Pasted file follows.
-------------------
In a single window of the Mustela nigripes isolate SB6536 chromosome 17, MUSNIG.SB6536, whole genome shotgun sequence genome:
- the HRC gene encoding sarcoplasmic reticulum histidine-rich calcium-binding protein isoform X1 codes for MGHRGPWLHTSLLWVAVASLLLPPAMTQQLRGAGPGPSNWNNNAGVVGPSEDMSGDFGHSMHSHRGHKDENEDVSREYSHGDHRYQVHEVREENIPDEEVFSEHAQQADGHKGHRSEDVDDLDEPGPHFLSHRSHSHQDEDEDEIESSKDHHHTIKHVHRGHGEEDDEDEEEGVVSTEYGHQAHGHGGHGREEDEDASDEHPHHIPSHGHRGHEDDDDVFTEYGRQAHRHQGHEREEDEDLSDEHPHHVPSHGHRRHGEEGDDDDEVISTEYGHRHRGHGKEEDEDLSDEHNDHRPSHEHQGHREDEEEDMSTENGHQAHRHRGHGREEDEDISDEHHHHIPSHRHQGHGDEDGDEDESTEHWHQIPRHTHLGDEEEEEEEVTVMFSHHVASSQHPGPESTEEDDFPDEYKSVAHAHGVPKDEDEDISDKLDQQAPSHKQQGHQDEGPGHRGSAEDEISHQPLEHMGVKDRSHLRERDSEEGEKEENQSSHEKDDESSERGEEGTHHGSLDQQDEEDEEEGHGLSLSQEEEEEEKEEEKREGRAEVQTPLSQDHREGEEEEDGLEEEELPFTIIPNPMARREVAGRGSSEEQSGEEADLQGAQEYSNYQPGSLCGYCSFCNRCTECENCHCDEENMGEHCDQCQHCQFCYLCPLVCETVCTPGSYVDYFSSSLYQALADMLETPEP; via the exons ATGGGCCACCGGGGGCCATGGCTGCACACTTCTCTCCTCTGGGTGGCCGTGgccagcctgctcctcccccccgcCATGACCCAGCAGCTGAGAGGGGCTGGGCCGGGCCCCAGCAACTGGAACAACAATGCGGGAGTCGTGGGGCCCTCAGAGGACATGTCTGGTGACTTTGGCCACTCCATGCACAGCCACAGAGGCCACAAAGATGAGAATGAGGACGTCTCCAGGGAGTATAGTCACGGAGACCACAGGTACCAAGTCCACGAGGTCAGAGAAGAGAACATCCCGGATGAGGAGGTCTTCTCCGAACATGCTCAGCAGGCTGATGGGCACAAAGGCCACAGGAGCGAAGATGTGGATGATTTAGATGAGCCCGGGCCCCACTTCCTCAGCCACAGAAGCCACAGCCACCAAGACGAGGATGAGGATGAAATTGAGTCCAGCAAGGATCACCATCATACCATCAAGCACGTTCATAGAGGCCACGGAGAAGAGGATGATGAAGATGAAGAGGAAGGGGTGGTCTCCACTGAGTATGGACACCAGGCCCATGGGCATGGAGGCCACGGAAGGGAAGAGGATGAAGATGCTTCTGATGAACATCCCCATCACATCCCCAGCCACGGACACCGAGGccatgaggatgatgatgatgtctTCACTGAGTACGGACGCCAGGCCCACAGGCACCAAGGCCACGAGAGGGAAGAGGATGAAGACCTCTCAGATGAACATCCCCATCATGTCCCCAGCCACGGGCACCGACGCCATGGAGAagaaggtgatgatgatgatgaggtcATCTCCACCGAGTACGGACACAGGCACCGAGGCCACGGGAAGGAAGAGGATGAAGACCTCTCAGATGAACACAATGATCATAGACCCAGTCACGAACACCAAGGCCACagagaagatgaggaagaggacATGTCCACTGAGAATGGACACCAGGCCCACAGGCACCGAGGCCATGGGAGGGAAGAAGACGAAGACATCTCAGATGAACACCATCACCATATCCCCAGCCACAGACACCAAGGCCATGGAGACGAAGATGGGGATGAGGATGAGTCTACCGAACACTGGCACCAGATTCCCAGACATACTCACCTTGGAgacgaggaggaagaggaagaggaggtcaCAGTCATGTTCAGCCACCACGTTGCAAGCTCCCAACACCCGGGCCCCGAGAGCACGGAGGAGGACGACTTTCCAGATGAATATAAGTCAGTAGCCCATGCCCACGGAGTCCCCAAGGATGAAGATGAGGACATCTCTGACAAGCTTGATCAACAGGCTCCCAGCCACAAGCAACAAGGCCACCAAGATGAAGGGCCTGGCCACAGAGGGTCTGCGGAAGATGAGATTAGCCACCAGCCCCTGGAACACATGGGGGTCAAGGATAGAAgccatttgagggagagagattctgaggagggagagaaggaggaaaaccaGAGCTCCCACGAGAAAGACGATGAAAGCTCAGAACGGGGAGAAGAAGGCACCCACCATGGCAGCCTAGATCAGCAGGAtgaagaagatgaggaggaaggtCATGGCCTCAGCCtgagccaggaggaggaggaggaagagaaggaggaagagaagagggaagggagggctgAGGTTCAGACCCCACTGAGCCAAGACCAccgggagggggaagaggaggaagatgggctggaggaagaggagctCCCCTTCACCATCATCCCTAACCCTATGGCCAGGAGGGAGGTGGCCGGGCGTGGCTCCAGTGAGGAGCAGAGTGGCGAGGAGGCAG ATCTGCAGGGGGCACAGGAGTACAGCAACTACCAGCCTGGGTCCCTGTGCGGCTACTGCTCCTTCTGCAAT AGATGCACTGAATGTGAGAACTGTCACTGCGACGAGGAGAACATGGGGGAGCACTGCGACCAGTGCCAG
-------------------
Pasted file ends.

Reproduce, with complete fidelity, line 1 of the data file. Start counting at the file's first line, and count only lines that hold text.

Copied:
In a single window of the Mustela nigripes isolate SB6536 chromosome 17, MUSNIG.SB6536, whole genome shotgun sequence genome: